Guest Post – Act nice and gentlemanly

Guest Blog

Louis Miles

I love music. I also love lyrics. These two things are often argued to be separate entities, but I’ve never felt that way. Music is a large vehicle that carries different things on every one of its trips. While some can get into one of those vehicles without lyrics, it’s certainly not my typical preference. I listen carefully to lyrics, but even so, I’ll often mishear them. Now, this happens to all of us, and sometimes, we’ll even swear our own versions are better than the intended original.

Whether or not that’s the case remains to be seen, however there’s something to be said for how we project our own philosophy onto content and how much things change when we do. I’d like to share one of my favorite examples. I suggest that as you read my interpretation you pull up the full lyrics on your own to have side by side my take.

Song: “Act Nice and Gentle,” as performed by The Black Keys

Original Lyric: Act nice and gentle to me

Misheard as : Act nice and gentlemanly

This is a very simple and overdone song lyric. The premise of the song is simple and you’ve heard it before. The singer is addressing a significant other and assuring her that she doesn’t need to doll herself up, or provide him with anything more than being “nice and gentle”. The song was originally released by the Kinks in 1967, and at the time the concept was probably still not even close to novel.

Not a hurtful message, and definitely a positive one, but it’s been done better by others. See Billy Joel’s “Just The Way You Are” for a good example.

Anyway, take a look at the song from my misheard conception and that’s where you find some true originality and brilliance.

From my perspective the song certainly changes a lot. There are two possible interpretations that can derive from the shift of “gentle to me” to “gentlemanly”. The first of which, and the one that I don’t really prefer is that the singer is insisting that his significant other act more like a man in their relationship. In this case, the singer would be a chauvinist and would be relegating all of the negative behaviors he isn’t fond of to his significant other simply being a woman. So I don’t like that one.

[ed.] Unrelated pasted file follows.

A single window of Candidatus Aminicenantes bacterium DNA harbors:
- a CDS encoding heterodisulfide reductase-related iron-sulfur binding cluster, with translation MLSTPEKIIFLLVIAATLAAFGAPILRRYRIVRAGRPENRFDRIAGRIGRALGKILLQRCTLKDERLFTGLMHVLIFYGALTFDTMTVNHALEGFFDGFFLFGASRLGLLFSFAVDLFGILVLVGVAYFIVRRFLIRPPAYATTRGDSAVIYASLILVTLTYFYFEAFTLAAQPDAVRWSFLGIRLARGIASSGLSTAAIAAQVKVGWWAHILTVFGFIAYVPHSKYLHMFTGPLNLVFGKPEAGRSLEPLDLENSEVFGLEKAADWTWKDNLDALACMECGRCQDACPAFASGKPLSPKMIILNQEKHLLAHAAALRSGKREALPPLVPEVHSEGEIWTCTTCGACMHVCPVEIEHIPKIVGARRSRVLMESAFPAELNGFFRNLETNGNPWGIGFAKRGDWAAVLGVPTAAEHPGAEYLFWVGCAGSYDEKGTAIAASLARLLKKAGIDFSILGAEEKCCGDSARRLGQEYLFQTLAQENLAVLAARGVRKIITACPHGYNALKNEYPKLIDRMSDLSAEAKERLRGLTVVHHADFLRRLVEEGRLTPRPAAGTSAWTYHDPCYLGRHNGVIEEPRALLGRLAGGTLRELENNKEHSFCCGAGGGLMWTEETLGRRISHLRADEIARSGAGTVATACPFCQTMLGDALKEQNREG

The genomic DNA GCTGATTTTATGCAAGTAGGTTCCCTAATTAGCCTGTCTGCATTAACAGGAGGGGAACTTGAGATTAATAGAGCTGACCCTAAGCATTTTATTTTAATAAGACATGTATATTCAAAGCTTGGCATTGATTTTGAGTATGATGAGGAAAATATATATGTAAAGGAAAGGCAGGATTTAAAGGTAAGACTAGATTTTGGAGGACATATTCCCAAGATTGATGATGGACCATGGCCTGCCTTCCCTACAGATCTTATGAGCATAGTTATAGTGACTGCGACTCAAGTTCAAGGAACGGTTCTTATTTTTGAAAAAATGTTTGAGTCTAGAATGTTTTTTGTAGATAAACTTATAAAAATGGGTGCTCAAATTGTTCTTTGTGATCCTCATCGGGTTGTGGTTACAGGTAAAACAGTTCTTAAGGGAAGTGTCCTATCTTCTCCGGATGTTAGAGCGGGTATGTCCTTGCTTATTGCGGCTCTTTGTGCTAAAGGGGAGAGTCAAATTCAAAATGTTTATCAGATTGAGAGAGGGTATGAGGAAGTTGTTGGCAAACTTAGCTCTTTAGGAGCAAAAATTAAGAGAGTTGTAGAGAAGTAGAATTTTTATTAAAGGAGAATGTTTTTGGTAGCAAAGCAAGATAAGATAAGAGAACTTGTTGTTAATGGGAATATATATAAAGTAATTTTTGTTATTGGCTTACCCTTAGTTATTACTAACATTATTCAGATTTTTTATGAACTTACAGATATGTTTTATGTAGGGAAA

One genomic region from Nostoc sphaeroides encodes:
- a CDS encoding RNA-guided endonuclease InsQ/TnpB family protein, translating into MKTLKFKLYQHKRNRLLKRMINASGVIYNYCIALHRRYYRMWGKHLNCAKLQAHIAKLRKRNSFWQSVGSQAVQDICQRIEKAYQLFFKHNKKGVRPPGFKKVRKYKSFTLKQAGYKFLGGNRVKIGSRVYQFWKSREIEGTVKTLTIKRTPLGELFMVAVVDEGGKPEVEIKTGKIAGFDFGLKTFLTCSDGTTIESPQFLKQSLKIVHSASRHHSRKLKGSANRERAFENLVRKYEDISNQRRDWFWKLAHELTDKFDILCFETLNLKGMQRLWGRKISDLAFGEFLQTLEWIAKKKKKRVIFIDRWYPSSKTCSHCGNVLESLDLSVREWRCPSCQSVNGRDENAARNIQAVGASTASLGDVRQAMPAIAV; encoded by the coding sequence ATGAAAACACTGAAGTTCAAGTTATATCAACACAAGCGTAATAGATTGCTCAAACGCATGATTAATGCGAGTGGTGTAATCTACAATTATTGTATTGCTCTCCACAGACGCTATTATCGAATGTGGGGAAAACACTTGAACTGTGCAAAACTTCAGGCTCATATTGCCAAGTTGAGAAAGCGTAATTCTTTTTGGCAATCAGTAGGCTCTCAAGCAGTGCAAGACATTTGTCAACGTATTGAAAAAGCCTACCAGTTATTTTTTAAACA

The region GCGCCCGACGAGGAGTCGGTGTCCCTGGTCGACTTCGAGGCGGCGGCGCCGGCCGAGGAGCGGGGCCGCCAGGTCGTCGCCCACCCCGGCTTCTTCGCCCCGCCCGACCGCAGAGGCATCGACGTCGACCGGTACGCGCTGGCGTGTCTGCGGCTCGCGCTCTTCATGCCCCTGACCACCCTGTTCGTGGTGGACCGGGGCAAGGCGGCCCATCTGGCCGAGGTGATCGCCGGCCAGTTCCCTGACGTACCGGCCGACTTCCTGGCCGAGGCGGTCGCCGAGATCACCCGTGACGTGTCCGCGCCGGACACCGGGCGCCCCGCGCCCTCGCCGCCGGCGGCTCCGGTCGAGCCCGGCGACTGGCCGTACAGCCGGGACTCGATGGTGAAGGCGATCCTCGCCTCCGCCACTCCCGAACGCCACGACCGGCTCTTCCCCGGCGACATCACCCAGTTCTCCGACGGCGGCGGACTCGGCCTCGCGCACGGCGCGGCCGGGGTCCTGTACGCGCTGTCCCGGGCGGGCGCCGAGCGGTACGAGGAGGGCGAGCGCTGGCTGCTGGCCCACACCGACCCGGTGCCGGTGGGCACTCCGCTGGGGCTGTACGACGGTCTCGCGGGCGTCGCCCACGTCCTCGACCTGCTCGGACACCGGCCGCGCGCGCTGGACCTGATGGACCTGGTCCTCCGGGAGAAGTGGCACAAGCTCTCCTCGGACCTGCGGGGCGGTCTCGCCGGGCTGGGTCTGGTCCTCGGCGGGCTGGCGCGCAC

The one I like is; the singer is a father and the song is being sung to his son. Suddenly, the song begins with a beautiful setting of a father sitting on his porch, maybe contemplatively smoking his pipe, while his wide eyed son is looking up at and taking in the wisdom.

The son isn’t old enough yet to resent the wisdom inherent to his father’s words. We know this because the song starts off with the father complaining about his son’s fancy clothes and that he doesn’t even know where he got them from. So now we know his mother has probably been taking the poor kid shopping, and likely spoiling him rotten. The father is playing the other end, just trying to keep his boy grounded. Unfortunately, his son soon begins to drift away.

In a couple of the later phrases we see the father complaining about the son’s false eye lashes. In the context of it being a son and not a dolled up woman, what we see is a father indicating that he is clearly losing touch with his son who appears to be in his adolescence and is acting like a damn fool. He’s likely “going punk” or something of that nature. The father is still insisting that he loves his boy and that he just wants to take him as he finds him, because his baby boy will always just be good enough for him. It’s a beautiful message, really. He’s still addressing his son, and really he just wants him to be a good man.

The song then comes to a close and it’s getting a little sadder, it ends with the repeating phrases “Come on baby, hold my hand. Come on baby, understand, you gotta, Act nice, act nice and gentlemanly.”

As far as I can imagine, there is really only one time an old school fella like this father would ask his son to hold his hand.

The father is dying. He no longer is making specific requests about his sons behavior, there is no time for that. Rather, he is simply requesting of his son that he holds his dying father’s hand. And, because the father is still a father, he must impart some last bit of wisdom, no judgment, no hate, just a simple message: Act nice and gentlemanly.

The original song lyrics are fine, mine are better.

You can read more of Louis Miles’ work at his blog.

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